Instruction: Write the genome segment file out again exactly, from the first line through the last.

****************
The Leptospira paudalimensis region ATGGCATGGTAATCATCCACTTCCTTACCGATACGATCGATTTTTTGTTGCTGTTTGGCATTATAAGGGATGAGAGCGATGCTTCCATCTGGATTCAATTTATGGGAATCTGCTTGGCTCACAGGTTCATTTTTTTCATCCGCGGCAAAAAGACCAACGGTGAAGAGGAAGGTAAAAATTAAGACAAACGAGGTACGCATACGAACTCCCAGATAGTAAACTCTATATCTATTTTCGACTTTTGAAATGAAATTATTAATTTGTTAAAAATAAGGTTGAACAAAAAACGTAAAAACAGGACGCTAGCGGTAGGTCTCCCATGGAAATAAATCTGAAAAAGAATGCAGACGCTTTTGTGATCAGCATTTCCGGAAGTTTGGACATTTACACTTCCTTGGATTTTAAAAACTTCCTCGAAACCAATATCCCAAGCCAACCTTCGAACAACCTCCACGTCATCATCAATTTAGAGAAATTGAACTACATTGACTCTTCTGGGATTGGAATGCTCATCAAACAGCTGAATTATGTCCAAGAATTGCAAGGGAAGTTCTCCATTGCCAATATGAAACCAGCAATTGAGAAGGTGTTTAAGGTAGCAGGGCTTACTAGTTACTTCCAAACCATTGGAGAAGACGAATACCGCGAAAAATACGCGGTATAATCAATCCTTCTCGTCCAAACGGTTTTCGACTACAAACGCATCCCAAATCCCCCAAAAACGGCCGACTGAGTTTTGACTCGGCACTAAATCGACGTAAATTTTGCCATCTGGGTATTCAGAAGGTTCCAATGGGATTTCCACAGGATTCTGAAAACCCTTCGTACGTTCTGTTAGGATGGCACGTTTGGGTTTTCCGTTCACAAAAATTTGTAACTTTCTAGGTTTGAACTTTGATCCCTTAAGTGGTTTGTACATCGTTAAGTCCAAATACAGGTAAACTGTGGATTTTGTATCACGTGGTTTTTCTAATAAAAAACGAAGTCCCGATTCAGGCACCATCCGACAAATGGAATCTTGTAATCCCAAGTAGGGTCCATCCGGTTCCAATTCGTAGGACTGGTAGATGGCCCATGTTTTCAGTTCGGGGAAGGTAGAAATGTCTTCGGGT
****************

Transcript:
The Leptospira paudalimensis region ATGGCATGGTAATCATCCACTTCCTTACCGATACGATCGATTTTTTGTTGCTGTTTGGCATTATAAGGGATGAGAGCGATGCTTCCATCTGGATTCAATTTATGGGAATCTGCTTGGCTCACAGGTTCATTTTTTTCATCCGCGGCAAAAAGACCAACGGTGAAGAGGAAGGTAAAAATTAAGACAAACGAGGTACGCATACGAACTCCCAGATAGTAAACTCTATATCTATTTTCGACTTTTGAAATGAAATTATTAATTTGTTAAAAATAAGGTTGAACAAAAAACGTAAAAACAGGACGCTAGCGGTAGGTCTCCCATGGAAATAAATCTGAAAAAGAATGCAGACGCTTTTGTGATCAGCATTTCCGGAAGTTTGGACATTTACACTTCCTTGGATTTTAAAAACTTCCTCGAAACCAATATCCCAAGCCAACCTTCGAACAACCTCCACGTCATCATCAATTTAGAGAAATTGAACTACATTGACTCTTCTGGGATTGGAATGCTCATCAAACAGCTGAATTATGTCCAAGAATTGCAAGGGAAGTTCTCCATTGCCAATATGAAACCAGCAATTGAGAAGGTGTTTAAGGTAGCAGGGCTTACTAGTTACTTCCAAACCATTGGAGAAGACGAATACCGCGAAAAATACGCGGTATAATCAATCCTTCTCGTCCAAACGGTTTTCGACTACAAACGCATCCCAAATCCCCCAAAAACGGCCGACTGAGTTTTGACTCGGCACTAAATCGACGTAAATTTTGCCATCTGGGTATTCAGAAGGTTCCAATGGGATTTCCACAGGATTCTGAAAACCCTTCGTACGTTCTGTTAGGATGGCACGTTTGGGTTTTCCGTTCACAAAAATTTGTAACTTTCTAGGTTTGAACTTTGATCCCTTAAGTGGTTTGTACATCGTTAAGTCCAAATACAGGTAAACTGTGGATTTTGTATCACGTGGTTTTTCTAATAAAAAACGAAGTCCCGATTCAGGCACCATCCGACAAATGGAATCTTGTAATCCCAAGTAGGGTCCATCCGGTTCCAATTCGTAGGACTGGTAGATGGCCCATGTTTTCAGTTCGGGGAAGGTAGAAATGTCTTCGGGT